Researchers have determined that a diastolic blood pressure measurement of 80-95 mm Hg is associated with good erectile function, according to a recent paper in the Journal of Sexual Medicine.
Measurements above or below that point are linked to a higher prevalence of erectile dysfunction (ED) in a U-shaped pattern, the authors explained.
Blood pressure is measured with two numbers expressed as “x over y.” The first number represents systolic blood pressure – the amount of pressure that blood exerts against artery walls during heart beats. The second number, diastolic blood pressure, refers to pressure between heartbeats.
When a man has hypertension, there is greater pressure against the artery walls. This pressure can eventually damage tissue that lines the arteries, increasing the risk of atherosclerosis (hardening of the arteries) and, in turn, ED.
For the current study, researchers investigated the association between blood pressure and ED in men who had not been diagnosed with hypertension.
The study group included a population-based cohort of 665 men in Finland between the ages of 45 and 70. Their average age was 56 years. The men had at least one risk factor for cardiovascular disease (e.g., a family history of premature cardiovascular disease). However, none had cardiovascular disease itself or were on any blood pressure medications.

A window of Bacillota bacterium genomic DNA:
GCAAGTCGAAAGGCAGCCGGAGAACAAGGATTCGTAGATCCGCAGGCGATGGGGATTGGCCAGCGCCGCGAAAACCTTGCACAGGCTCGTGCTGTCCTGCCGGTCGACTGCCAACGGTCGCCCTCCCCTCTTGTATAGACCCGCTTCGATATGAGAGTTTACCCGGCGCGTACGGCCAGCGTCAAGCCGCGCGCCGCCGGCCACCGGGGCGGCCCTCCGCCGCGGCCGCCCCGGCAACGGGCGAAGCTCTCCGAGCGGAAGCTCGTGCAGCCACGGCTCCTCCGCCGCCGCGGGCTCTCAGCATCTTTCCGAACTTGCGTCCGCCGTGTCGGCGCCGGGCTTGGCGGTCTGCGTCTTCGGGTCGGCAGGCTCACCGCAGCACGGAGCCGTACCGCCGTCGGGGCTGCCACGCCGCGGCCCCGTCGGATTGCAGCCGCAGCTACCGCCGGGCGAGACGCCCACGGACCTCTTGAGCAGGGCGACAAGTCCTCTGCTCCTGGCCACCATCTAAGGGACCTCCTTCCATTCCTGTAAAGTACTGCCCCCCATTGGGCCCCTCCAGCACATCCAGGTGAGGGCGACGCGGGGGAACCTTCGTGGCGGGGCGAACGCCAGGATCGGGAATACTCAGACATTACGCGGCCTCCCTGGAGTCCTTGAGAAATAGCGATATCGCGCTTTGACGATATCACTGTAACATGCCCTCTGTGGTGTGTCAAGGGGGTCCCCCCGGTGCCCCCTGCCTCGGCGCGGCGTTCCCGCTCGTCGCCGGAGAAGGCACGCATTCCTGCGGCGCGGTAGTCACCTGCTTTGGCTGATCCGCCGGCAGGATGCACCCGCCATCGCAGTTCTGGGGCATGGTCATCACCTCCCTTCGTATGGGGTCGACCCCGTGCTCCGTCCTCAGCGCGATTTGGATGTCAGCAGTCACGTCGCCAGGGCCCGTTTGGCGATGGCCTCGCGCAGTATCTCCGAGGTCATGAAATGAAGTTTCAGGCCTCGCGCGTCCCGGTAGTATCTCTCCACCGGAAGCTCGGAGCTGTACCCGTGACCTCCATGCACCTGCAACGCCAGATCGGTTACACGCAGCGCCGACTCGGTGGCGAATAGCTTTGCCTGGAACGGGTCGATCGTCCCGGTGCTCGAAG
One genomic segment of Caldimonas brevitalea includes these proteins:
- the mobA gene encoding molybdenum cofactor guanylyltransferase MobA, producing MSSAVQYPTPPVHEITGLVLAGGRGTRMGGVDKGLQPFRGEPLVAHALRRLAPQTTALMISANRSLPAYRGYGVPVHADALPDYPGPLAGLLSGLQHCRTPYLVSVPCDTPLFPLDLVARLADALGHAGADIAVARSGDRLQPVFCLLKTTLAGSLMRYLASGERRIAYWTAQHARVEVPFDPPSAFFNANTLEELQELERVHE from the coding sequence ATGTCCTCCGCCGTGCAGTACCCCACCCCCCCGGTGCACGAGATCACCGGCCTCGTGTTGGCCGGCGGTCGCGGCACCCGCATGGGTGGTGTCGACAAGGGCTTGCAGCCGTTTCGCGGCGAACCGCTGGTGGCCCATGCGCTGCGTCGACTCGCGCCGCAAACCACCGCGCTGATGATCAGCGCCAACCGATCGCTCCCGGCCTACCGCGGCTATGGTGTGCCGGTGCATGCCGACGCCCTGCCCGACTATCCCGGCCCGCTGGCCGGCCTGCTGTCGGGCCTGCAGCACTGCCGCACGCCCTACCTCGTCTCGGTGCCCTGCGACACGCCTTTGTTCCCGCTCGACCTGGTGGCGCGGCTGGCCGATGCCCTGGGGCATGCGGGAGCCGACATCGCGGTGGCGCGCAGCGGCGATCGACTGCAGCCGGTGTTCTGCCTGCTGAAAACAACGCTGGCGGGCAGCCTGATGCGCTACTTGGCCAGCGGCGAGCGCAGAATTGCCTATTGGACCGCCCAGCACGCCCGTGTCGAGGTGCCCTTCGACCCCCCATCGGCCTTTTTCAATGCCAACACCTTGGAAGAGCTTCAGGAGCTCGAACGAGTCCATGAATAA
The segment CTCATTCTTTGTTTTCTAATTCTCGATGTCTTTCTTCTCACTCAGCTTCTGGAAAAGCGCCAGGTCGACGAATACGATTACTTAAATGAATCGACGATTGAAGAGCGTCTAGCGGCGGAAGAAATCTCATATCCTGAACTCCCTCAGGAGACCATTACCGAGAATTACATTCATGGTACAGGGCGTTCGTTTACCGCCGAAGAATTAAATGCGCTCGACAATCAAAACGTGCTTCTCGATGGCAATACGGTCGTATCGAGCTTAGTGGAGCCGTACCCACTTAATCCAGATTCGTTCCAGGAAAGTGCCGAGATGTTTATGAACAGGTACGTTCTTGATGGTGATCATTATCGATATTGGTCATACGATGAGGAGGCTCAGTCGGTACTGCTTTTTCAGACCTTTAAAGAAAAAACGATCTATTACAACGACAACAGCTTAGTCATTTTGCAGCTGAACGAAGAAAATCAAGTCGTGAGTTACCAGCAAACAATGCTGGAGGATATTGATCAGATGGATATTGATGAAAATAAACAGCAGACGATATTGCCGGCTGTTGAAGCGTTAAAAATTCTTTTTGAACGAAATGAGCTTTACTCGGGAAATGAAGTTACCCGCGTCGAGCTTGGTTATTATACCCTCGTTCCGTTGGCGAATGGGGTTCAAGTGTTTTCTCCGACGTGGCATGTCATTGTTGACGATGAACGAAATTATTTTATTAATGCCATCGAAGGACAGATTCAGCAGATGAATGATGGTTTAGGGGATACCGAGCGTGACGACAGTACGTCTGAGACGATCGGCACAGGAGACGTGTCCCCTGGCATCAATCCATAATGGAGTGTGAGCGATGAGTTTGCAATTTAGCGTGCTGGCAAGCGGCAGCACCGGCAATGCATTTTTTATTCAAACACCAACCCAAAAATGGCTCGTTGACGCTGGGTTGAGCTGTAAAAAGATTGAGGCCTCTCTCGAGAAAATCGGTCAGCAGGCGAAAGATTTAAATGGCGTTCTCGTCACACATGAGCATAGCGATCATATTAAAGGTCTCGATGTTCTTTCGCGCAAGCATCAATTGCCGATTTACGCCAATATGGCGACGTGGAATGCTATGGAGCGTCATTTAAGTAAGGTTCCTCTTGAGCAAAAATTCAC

The men’s blood pressure, height, weight, body mass index, glucose levels, and lipid profiles were all evaluated by trained medical professionals. In addition, the men completed questionnaires related to depression, alcohol use, and physical activity. Erections were assessed using the five-item International Index of Erectile Function (IIEF-5) questionnaire.
Fifty-two percent of the men had ED based on their IIEF-5 score. Overall, men with better erectile function tended to be younger, cohabitating with their partner, more educated, and less depressed. They also had lower systolic blood pressure and lower pulse pressure levels than men with poorer erectile function. (Pulse pressure is the numeric difference between systolic and diastolic blood pressure.)
After adjusting for age, cohabitation status, education, glucose levels, waist circumference, and depression, the researchers found a U-shaped association between diastolic blood pressure and ED prevalence. For example, prevalence was higher among men with diastolic blood pressure measurements of 70 and 110 mm Hg, but lower for men with measurements of 80-95 mm Hg.
The authors noted that their findings did not indicate a causal relationship, nor do they explain the pathophysiology behind hypertension and ED. However, the results might prompt further research in this area.
The U-shaped association between diastolic blood pressure and ED “warrants further investigation but emphasizes the importance of [blood pressure] measurement in physical examination for men with ED,” the authors wrote.
American Heart Association
“Understanding Blood Pressure Readings”
(Last reviewed: November 2017)
The Journal of Sexual Medicine
Heikkilä, Arto, MD, et al.
“Relationship of Blood Pressure and Erectile Dysfunction in Men Without Previously Diagnosed Hypertension”
(Full-text. Published online: October 6, 2017)
Sheps, Sheldon G., MD
“What is pulse pressure? How important is pulse pressure to your overall health?”
(August 2, 2016)
“High Blood Pressure and Sexual Problems”
(August 6, 2014)